While acknowledging the current downturn in the area’s energy industry, Washington County commissioners said Thursday the county’s diversified economy will keep things on an even keel until oil and gas turns around.
The message was part of the annual “State of the Economy” address presented to more than 250 members of Washington County Chamber of Commerce at the Hilton Garden Inn, Southpointe.
The day also highlighted more than 80 economic development projects that accounted for more than $350 million in capital investment in the county during the past year.
“Washington County has been truly exceptional in the Greater Pittsburgh region in creating new economic growth, energy development and commercial expansion,” said commissioners Chairman Larry Maggi.
According to Maggi, the business community announced more than $355 million in new business investment, which accounted for an additional 786 created or retained jobs during 2015 and occurred across all sectors, including commercial/retail development, hospitality, energy and manufacturing.
While the county did experience a jobless rate increase in six of the first seven months of 2015, the rate decreased in four of the final five months of the year, resulting in a current rate that is up only two-tenths of a percentage point from December 2014, according to the Pennsylvania Center for Workforce Information and Analysis.
And despite the downturn in the natural gas production sector, Maggi cited statistics from the state Department of Environmental Protection that showed the county led the state in the number of unconventional well permits issued with a total of 261 of the 2,078 issued in 2015. The activity resulted in the county moving up from fourth place at the end of 2014 to third place in the state for permits issued since 2005.
The county also led the state in the number of unconventional wells drilled in 2015, with 160 of the 1,070 wells drilled statewide.
Maggi was quick to note the county’s economic growth isn’t driven by energy alone, but by a variety of sectors.
He said the county is home to three of the largest manufacturing firms ranked by revenue in the region: Mylan Inc. (generic pharmaceuticals-fifth), Perryman Co. (titanium-28th) and Aquatech International (water treatment-29th). He added that three of the largest business consulting firms – Creehan & Co. (fifth), Newton Consulting LLC (ninth) and A.C. Coy Co. (10th) – are in the county.
“We are also very proud that we are home to the second-largest veteran-owned firm, AccuTrex Products, and the second-largest minority-owend firm, Pennsylvania Transformer Technology Inc. in the greater Pittsburgh region,” he said.
A separate presentation Thursday underscored the diverse nature of business in the county.
Ken Boben, Midwest area president for Crown Castle, noted that the company, which owns and manages 40,000 cellular telephone towers across North America, has grown its Southpointe operations to five separate locations in the park, where it now employs 866 people, with an annual payroll of more than $67 million.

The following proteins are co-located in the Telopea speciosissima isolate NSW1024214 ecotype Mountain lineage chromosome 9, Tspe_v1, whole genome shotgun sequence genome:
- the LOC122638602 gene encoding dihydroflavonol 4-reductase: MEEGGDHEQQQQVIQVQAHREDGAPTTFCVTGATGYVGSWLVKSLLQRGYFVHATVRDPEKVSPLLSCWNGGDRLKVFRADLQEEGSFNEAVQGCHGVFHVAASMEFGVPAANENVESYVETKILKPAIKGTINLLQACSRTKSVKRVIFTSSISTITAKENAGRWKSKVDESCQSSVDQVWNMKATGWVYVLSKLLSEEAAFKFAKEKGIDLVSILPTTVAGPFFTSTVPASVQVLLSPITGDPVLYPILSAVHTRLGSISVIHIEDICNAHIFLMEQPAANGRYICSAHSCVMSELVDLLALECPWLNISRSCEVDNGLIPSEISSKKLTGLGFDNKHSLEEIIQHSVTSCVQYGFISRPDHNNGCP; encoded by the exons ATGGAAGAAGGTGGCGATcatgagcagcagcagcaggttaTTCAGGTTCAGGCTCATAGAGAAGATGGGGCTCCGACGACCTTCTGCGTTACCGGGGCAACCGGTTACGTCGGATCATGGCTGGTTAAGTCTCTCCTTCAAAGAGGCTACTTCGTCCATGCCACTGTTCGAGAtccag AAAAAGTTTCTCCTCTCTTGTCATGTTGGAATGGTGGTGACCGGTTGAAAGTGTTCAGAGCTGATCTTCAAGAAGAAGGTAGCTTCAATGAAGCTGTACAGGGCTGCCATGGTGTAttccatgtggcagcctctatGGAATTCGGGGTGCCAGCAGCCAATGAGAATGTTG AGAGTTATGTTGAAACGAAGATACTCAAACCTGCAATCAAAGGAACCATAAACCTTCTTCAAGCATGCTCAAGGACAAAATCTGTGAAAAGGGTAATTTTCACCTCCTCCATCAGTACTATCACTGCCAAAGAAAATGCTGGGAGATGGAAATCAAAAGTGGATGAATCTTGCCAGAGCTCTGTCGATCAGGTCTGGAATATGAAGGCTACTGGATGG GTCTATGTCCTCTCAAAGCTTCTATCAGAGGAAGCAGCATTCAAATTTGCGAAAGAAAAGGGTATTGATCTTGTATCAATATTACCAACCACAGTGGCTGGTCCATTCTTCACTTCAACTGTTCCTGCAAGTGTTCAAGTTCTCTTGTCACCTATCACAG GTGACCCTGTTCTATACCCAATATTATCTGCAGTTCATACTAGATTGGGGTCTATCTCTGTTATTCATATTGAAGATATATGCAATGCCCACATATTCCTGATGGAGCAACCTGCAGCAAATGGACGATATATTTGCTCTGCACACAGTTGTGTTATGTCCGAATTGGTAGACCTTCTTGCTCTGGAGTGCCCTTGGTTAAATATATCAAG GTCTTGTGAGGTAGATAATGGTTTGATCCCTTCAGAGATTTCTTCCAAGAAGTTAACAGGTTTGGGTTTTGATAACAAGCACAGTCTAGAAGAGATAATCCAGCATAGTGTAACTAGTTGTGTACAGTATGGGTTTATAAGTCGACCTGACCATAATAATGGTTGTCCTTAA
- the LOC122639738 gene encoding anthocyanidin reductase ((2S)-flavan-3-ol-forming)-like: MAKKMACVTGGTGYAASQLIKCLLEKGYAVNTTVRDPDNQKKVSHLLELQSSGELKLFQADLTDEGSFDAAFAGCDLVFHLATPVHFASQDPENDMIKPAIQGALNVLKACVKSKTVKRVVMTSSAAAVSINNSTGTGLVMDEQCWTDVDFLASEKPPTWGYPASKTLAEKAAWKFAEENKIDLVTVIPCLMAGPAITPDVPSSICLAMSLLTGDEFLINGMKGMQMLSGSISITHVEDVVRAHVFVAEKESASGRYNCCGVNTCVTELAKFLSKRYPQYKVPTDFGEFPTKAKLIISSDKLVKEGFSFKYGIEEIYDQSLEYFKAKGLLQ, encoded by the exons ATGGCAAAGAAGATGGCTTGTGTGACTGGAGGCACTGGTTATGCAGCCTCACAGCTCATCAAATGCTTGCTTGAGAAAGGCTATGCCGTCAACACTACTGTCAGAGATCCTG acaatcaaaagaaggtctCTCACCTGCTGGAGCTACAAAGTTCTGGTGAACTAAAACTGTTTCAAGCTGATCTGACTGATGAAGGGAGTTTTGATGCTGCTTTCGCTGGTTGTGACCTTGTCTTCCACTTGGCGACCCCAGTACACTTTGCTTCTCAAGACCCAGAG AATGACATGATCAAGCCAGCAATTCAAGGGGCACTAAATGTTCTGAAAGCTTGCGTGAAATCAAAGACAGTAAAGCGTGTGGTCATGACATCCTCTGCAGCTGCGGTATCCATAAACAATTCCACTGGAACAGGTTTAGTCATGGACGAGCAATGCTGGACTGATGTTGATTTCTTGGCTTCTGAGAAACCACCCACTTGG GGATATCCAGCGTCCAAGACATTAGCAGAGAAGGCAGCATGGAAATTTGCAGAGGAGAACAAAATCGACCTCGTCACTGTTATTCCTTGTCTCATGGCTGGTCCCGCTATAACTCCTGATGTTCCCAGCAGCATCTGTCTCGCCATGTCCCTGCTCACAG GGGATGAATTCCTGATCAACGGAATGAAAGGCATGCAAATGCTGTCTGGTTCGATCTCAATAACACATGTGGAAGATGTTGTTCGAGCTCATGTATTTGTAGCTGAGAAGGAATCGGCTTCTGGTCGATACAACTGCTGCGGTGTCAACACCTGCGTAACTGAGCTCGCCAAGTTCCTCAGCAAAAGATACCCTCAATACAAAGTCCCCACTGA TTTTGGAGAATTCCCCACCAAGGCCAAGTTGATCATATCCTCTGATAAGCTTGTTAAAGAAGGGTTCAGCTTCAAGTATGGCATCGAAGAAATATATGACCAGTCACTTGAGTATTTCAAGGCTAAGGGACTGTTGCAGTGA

Sharing the proceeds
Commissioner Diana Irey Vaughan noted that in addition to the economic development success stories of the past year, the county continues to invest in infrastructure, business parks and community development projects through the Local Share Account program – its share of gross slots revenue from the Meadows Racetrack & Casino directed by the commissioners to economic development projects here.
“Since 2008, the LSA has invested more than $73 million in new economic development projects,” she said, adding that the amount has been matched with more than $208 million in additional federal, state and local money for a total of $281 million in total impact.
The impact of tourism, discussed by Commissioner Harlan Shober, is also a growing contributor to the health of the county’s economy.
Citing data from the state Department of Community & Economic Development, Shober said the county’s tourism industry now supports nearly 6,000 jobs and generates more than $80 million in federal and state tax revenue.
The tourism industry is led by The Meadows Racetrack & Casino, he said, which last year hosted 5.3 million visitors, and spent $17.8 million on goods and services in the county.
“This, in addition to the $49.6 million the casino spent on payroll employing 1,357 people, demonstrates the positive impact the casino has both on tourism and our economy as a whole,” Shober said.
Thursday’s program also included the unveiling of the county’s new tourism website, “visitwashingtoncounty.com.” Maggi said the new site was developed to increase user ease and access to the county’s tourism assets and to promote the county to both business and leisure travelers.
During a panel discussion, Irey Vaughan, in responding to how the downturn in energy has impacted the county, said that energy accounts for just 15 percent of jobs in the region.
While acknowledging that the sector experienced a 14.7 percent decline in jobs last year, and revenue from the Act 13 impact fees declined by 17 percent statewide, “we’re not feeling that as much here,” she said.
“We still remain very positive,” Irey Vaughan said. “This is a cyclical industry and it’s going to be back.”